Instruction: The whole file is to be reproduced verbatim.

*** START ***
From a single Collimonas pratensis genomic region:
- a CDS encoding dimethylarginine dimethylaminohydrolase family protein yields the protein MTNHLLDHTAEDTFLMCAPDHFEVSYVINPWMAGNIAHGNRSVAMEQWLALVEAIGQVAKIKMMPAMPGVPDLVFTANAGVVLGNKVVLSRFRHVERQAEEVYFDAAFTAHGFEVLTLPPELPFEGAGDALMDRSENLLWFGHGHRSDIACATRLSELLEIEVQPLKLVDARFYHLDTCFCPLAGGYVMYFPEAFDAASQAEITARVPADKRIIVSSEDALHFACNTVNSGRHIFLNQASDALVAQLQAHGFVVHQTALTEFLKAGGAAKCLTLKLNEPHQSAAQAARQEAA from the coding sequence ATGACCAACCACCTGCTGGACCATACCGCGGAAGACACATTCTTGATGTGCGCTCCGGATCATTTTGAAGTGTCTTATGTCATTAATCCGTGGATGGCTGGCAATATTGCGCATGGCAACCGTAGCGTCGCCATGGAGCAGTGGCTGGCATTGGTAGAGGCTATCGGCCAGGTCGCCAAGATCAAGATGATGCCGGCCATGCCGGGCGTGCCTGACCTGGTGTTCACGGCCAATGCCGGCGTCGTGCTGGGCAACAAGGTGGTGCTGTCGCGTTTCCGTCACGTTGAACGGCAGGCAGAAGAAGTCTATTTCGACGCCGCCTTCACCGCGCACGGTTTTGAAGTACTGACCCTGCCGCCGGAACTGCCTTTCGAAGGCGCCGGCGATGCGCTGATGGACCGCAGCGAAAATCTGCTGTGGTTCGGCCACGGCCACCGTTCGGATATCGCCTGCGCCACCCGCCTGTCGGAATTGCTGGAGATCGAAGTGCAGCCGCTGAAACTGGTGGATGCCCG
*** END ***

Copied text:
From a single Collimonas pratensis genomic region:
- a CDS encoding dimethylarginine dimethylaminohydrolase family protein yields the protein MTNHLLDHTAEDTFLMCAPDHFEVSYVINPWMAGNIAHGNRSVAMEQWLALVEAIGQVAKIKMMPAMPGVPDLVFTANAGVVLGNKVVLSRFRHVERQAEEVYFDAAFTAHGFEVLTLPPELPFEGAGDALMDRSENLLWFGHGHRSDIACATRLSELLEIEVQPLKLVDARFYHLDTCFCPLAGGYVMYFPEAFDAASQAEITARVPADKRIIVSSEDALHFACNTVNSGRHIFLNQASDALVAQLQAHGFVVHQTALTEFLKAGGAAKCLTLKLNEPHQSAAQAARQEAA from the coding sequence ATGACCAACCACCTGCTGGACCATACCGCGGAAGACACATTCTTGATGTGCGCTCCGGATCATTTTGAAGTGTCTTATGTCATTAATCCGTGGATGGCTGGCAATATTGCGCATGGCAACCGTAGCGTCGCCATGGAGCAGTGGCTGGCATTGGTAGAGGCTATCGGCCAGGTCGCCAAGATCAAGATGATGCCGGCCATGCCGGGCGTGCCTGACCTGGTGTTCACGGCCAATGCCGGCGTCGTGCTGGGCAACAAGGTGGTGCTGTCGCGTTTCCGTCACGTTGAACGGCAGGCAGAAGAAGTCTATTTCGACGCCGCCTTCACCGCGCACGGTTTTGAAGTACTGACCCTGCCGCCGGAACTGCCTTTCGAAGGCGCCGGCGATGCGCTGATGGACCGCAGCGAAAATCTGCTGTGGTTCGGCCACGGCCACCGTTCGGATATCGCCTGCGCCACCCGCCTGTCGGAATTGCTGGAGATCGAAGTGCAGCCGCTGAAACTGGTGGATGCCCG